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|Nation accelerates domestic production progress - illustration photo|
According to the Civil Aviation Administration of Vietnam (CAAV) under the Ministry of Transport (MoT), Vietnam has worked with Japan and South Korea to resume commercial flights from September 15.
“There will be eight flights each week, four with Japan and four with South Korea. All passengers to Vietnam must be isolated for 14 days under the pandemic prevention regulations,” said the CAAV’s director general Dinh Viet Thang.
Prime Minister Nguyen Xuan Phuc earlier ordered the MoT to combine with relevant ministries to soon reopen commercial flights between Vietnam and these two nations, which have a high pandemic-related safety level and currently remain the two largest foreign investors in Vietnam, with South Korea registering $70.1 billion and Japan $60.26 billion.
Besides revitalising the airlines, the resumption of flights with these markets will help Vietnam attract more investment from the north-eastern Asian nations, and spur domestic production, which remains weak due to the pandemic’s revisit, though having begun to recover since April when the country temporarily lifted social distancing measures.
The government last week reported that Vietnam’s industrial production for August “continues facing great difficulties, especially amid the resurgence of the pandemic in late July in the central city of Danang which then expanded to some other localities.”
In August, Vietnam’s index for industrial production (IIP) declined by 0.6 per cent on-year, after a growth of 1.1 per cent in July. This was the first drop in industrial output since May, with output falling for most sectors, such as in mining (-5.1 per cent versus -7.9 per cent in July), processing and manufacturing (-0.1 per cent against 2.1 per cent), and electricity supply (-0.7 per cent versus 2.7 per cent).
As electricity is vital for production, such a decrease would mean local factories are now either standing still or not accelerating again, according to the General Statistics Office (GSO).
In the first eight months, the IIP ascended merely 2.2 per cent, the lowest eight-month increase since 2012 and far lower than the rise of 9.5 per cent in the same period last year. The processing and manufacturing sector creates 80 per cent of Vietnam’s industrial growth and climbed 3.7 per cent on-year.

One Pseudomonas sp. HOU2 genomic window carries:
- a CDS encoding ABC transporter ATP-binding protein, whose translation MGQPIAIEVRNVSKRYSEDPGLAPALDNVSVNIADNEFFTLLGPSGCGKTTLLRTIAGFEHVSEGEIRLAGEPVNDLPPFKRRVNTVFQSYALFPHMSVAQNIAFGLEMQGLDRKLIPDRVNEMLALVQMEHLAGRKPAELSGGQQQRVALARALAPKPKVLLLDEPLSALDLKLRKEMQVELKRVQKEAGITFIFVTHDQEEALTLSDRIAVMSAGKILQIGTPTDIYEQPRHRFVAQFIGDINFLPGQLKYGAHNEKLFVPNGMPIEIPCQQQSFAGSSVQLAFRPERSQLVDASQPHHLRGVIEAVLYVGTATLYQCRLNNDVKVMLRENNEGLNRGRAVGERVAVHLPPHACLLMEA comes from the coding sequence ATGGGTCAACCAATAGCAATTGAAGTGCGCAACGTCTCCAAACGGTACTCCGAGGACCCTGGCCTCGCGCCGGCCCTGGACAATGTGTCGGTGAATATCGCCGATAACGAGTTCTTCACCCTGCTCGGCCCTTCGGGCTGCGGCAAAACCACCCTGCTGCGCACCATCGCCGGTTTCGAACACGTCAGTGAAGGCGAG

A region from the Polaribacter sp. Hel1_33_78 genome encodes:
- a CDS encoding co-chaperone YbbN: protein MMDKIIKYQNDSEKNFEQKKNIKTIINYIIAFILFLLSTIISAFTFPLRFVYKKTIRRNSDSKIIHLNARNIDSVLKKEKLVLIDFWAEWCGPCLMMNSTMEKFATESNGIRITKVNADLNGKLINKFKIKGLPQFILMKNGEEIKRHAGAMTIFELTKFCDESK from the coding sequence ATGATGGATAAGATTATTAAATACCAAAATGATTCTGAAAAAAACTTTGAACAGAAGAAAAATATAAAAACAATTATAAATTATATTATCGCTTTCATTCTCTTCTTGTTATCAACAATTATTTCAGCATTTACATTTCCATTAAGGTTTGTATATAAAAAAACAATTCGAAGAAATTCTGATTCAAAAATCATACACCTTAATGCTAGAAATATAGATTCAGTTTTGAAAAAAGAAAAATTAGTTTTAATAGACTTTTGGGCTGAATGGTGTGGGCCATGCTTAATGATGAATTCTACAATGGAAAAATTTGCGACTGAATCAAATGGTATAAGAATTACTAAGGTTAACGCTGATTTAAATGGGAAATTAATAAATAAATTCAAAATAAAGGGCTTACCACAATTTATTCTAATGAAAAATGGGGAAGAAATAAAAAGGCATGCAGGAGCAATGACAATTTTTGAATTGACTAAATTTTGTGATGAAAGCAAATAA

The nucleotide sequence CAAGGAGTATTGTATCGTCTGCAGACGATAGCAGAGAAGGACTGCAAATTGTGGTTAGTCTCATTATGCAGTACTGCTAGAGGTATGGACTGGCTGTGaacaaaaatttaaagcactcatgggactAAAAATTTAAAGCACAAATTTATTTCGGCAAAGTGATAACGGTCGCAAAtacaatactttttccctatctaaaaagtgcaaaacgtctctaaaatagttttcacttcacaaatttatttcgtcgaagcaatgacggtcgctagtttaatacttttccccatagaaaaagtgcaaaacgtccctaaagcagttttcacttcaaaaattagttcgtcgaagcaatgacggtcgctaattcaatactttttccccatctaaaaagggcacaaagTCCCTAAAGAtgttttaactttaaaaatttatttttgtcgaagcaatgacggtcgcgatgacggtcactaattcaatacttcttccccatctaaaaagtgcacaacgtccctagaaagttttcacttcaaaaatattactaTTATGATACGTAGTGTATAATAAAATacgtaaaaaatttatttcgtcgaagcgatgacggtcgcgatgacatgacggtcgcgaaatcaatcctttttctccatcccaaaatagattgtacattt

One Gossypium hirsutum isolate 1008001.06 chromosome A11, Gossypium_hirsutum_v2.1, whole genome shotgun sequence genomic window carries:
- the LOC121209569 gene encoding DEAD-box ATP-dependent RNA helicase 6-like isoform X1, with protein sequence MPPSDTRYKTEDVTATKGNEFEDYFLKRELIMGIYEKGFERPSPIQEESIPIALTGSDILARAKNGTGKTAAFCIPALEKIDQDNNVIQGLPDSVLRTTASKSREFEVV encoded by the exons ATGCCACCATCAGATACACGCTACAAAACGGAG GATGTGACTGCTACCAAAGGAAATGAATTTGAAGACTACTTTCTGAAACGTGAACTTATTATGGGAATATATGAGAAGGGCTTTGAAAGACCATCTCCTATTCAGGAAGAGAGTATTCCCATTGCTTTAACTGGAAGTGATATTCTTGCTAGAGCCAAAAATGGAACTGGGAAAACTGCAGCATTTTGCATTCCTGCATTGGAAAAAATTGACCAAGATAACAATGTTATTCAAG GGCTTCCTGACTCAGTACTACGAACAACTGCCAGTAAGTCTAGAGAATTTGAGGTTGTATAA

Meanwhile, the electricity production and distribution sector ascended 2 per cent on-year; and the treatment of wastewater and trash went up 2.9 per cent on-year. All these minor movements are much lower than those in the corresponding period last year.
According to the GSO, the decline in domestic production is attributed to many reasons, for instance, a shrinking consumer market amid the falling global demand. Vietnam also feels this reduced demand due to its openness in the global economy, with GDP doubled by trade turnover.
In the first eight months of this year, Vietnam’s garment and textile sector, which is one of the country’s money makers, earned an export turnover of $19.2 billion, down 11.6 per cent on-year.
It is expected that in the second half of 2020, the sector will suffer a decline of 14-18 per cent in export turnover, with the forecast for the entire year currently standing at $32.75 billion, down 16 per cent on-year.
Pham Viet Minh, sales director of Vietnamese-South Korean Viet Thanh Garment and Textile Co. Ltd., said that after the first eight months, his company’s revenue was down by about 10 per cent.
“No significant orders have been landed with foreign partners who have had to reduce workers and production. In July we were able to ink only a small contract with a South Korean partner. As a result, we have had to lay off hundreds of workers,” Minh said.
Meanwhile, Vietnam’s eight-month export turnover of mobile phones and their spare parts, mostly from Samsung, hit $31.5 billion, accounting for 18.1 per cent of the economy’s total export turnover, and down 5.5 per cent on-year. That of footwear also decreased 8.6 per cent on-year to $10.9 billion.
On-year reductions can also be seen in the export revenues of agricultural items, such as vegetables and fruit ($2.3 billion, down 11.3 per cent), cashews ($2 billion, down 5.4 per cent), coffee ($2 billion, down 1.3 per cent), and tea ($134 million, down 6.2 per cent).
Phuc Sinh Corporation in Ho Chi Minh City has been exporting its farm produce to Europe, North America, and the Middle East for years. Over the past months, the corporation, which holds 15 per cent of Vietnam’s pepper market share, has suffered a reduction of 70 per cent in revenue.
“The sales have dramatically plummeted. We have been deploying online sales, but they are going very slowly,” Phuc Sinh’s chairman and general director Pham Minh Thong told VIR. “Hundreds of thousands of enterprises in Vietnam are finding it hard to boost exports and are seeking new markets,” Thong added. “However, it is not easy to open new markets as it would take time and big sums of money.”